Thank you again for opening your hearts and minds to her continued story.
|Rebecca loving on Annie|
It has been hard to not feel resentful this week. I’m trying. I’m trying hard. On one hand, I’m frustrated at all the doctors and experts I’ve seen for the past 6 years. On the other hand, I’m frustrated with myself for believing them and not pursuing other answers or methods.
I got a call from the fertility clinic Monday afternoon. They received the results of my progesterone draw:
I know I shouldn’t be surprised. My cycle was short this month. It’s never short. I’m usually at 29 days on one side, and 31 days on the other. This cycle was only 27 days. That makes my mind race with all kinds of questions. At the age of 41, on the top of that list are questions about impending menopause. They are probably unfounded, but they kept me awake in the middle of the night Saturday, Sunday, and Monday nights.
The clinic asked me to come in first thing Monday morning for a resting follicle count, a culture, and to review the results of all my blood work. I feel fortunate enough to have a job that enables me to do what I love, but that gives me enough autonomy to be flexible on days when I really need to be able to “flex” my time.
I hate morning traffic. So, an hour after I left my home on Monday morning, I arrived in an already-frazzled state at the clinic. Resting follicle count on cycle day 4:
More questions. Why only 3? In some ways this is good news. 11 follicles total, without Clomid. But the uneven count between the 2 sides worried me a bit.
After the ultrasound and culture, we went over the results with the kindest nurse. After battling miscarriage, after miscarriage, after miscarriage for the past 6 years, I now have a few clues.
Clue 1: I have low progesterone (1.9) at a point in my cycle when it should be high (15 or more), making it hard for my body to build an adequate uterine lining in which an embryo can implant. Suggested treatment: Hcg shots & Clomid to begin next cycle.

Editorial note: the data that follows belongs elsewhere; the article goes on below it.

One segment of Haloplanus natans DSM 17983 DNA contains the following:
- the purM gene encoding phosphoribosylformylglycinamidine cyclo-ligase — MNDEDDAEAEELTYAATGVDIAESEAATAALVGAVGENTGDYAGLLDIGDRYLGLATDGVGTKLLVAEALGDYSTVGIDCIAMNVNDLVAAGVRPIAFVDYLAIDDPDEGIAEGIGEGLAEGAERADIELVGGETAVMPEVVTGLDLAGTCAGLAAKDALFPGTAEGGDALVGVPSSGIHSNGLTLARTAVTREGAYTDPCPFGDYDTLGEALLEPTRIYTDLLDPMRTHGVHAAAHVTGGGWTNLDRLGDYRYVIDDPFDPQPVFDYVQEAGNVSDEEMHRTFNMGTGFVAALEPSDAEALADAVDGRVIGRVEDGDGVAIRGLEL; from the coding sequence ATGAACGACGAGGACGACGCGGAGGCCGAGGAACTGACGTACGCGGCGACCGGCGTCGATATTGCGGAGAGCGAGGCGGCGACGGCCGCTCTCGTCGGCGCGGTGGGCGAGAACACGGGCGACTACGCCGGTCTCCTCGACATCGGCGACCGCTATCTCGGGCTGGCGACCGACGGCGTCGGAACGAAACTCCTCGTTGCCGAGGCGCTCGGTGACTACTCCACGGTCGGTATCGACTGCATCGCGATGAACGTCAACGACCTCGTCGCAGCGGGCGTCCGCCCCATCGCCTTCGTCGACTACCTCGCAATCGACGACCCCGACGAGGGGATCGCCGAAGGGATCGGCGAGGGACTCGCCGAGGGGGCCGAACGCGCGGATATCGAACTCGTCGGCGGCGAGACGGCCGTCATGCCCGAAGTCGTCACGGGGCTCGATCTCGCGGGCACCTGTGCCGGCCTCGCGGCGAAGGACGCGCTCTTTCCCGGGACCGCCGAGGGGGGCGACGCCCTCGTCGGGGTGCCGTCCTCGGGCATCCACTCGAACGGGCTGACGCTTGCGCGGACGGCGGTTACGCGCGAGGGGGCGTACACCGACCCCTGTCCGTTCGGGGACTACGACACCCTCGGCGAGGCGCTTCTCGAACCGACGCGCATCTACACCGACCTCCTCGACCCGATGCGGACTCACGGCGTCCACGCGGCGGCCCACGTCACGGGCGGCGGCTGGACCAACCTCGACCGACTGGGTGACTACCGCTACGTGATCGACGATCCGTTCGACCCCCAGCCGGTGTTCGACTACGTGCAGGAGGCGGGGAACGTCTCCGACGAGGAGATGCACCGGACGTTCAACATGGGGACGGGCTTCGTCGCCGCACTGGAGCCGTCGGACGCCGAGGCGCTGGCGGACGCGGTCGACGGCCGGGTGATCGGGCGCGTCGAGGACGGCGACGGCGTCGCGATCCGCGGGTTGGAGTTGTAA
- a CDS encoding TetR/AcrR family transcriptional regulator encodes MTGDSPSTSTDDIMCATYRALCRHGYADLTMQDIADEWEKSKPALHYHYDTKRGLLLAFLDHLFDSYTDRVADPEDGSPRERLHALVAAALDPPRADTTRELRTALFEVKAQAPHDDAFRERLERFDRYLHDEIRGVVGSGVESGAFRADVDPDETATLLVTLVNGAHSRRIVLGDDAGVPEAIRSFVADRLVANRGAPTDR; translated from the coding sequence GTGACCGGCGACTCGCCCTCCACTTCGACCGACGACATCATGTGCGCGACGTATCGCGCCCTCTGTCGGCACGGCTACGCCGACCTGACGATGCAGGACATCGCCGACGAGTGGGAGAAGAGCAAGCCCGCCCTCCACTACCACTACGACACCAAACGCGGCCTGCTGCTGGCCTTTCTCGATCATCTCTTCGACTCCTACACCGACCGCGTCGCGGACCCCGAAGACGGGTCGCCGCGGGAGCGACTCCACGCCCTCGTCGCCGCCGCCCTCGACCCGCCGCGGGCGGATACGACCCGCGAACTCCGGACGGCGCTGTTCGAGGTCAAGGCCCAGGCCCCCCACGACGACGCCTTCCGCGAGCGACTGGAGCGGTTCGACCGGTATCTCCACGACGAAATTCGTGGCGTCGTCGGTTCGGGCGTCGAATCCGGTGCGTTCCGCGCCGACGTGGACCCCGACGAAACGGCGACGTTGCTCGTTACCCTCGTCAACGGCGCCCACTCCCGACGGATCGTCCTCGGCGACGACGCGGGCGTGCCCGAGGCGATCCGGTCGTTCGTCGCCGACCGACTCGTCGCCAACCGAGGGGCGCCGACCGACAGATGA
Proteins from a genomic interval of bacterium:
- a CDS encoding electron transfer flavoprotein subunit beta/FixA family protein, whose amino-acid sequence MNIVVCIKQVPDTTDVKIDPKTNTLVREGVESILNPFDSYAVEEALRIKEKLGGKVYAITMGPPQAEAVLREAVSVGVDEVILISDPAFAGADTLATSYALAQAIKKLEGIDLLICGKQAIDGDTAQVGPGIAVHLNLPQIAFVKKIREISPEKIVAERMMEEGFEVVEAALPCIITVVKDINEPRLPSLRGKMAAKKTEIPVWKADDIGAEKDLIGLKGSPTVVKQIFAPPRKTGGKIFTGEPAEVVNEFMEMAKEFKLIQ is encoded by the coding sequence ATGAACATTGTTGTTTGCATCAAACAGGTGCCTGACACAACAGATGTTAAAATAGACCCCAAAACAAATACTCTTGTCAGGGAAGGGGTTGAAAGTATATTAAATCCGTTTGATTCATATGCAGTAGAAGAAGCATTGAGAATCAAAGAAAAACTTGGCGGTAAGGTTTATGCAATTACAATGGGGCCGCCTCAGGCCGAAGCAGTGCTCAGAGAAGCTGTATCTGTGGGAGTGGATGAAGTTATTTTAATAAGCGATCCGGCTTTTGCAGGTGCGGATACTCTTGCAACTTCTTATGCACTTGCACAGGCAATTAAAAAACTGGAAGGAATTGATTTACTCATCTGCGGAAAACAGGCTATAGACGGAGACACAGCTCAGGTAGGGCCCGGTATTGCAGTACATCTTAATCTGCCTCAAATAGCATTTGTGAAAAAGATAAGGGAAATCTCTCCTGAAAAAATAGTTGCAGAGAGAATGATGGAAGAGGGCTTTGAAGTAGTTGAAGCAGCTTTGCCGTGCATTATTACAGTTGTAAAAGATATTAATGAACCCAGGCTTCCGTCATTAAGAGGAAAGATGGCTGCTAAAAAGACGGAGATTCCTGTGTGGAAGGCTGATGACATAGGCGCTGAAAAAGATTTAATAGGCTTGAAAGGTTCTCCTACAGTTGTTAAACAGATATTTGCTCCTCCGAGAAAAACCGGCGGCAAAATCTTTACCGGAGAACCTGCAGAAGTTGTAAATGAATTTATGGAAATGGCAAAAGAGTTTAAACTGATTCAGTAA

Clue 2: I have an inherited gene mutation that makes it difficult for my body to metabolize folic acid. It is estimated that half the population has this particular mutation. It is known as MTHFR A1298C. It is important for the neural tube development of a fetus, as well as for blood clotting. Suggested treatment: See Clue 3.
Clue 3: I have another inherited gene mutation that has the same effects at the first gene mutation. It is the back-up gene that, if not mutated, can make up for the A1298C mutation. It is known as MTHFR C677T. Again, many people have this mutation. However, being heterozygous for both is cause for concern. Suggested treatment: a prescription strength prenatal that contains a higher amount, and more broken down form of, folic acid, and add foods rich in vitamin B9 to my daily intake.
Clue 4: My TSH level (3.69), while within the designated “normal” range, is not in the optimal ttc (1-2) range. Additionally, 4 years ago, when measured, it was only at 1.9. So, somewhere along the line, it has crept up. Suggested treatment: Synthroid. (And there, ladies and gentlemen, goes the tiny part of me that was proud to have escaped the thyroid issues that plague many of my family members).
Clue 5: Blood clotting is a possible factor. My anti-thrombin 3 panel came back deficient. Suggested treatment: repeat test and run a few extra tests to confirm results.
The good news is that my Vitamin D is really good (60), and well above the minimum they like to see when ttc (30). AMH levels were also good, which tells us that my ovaries are working fine. My autoimmune panels all came back normal.
Why the resentment? As many who struggle with infertility know, sometimes the emotions just don’t make sense. A part of me is screaming, “If 50% of people have these gene mutations, WHY on Earth did not one single OB, doctor, or specialist every suggest running a few simple blood tests that could have revealed this information YEARS ago?! Why did they always tell me to, ‘just go home and try again’?” Another part is screaming, “Rebecca, why did YOU not ask more questions, seek more answers, or studied more about infertility at the start of this journey?”
Predictably, I am full of mixed emotions. Truly, though, I am relieved to have some answers that go beyond a uterine anomaly that has only been detected once. I am so very grateful for the path that led me to Dr. Albrecht, and the chance it gives us to possibly be a family of more than 2 (okay, 4 if you count the dogs, and we do). I am content to know that, at least for now, we have a plan.
I am well aware that my age, combined with the MTHFR mutations, puts us at higher risk of having a child with neuro-developmental disabilities. But we are okay with that. I am also aware that this combination may be the thing that keeps me from having kids, despite everyone’s best efforts. I’m working towards being okay with that.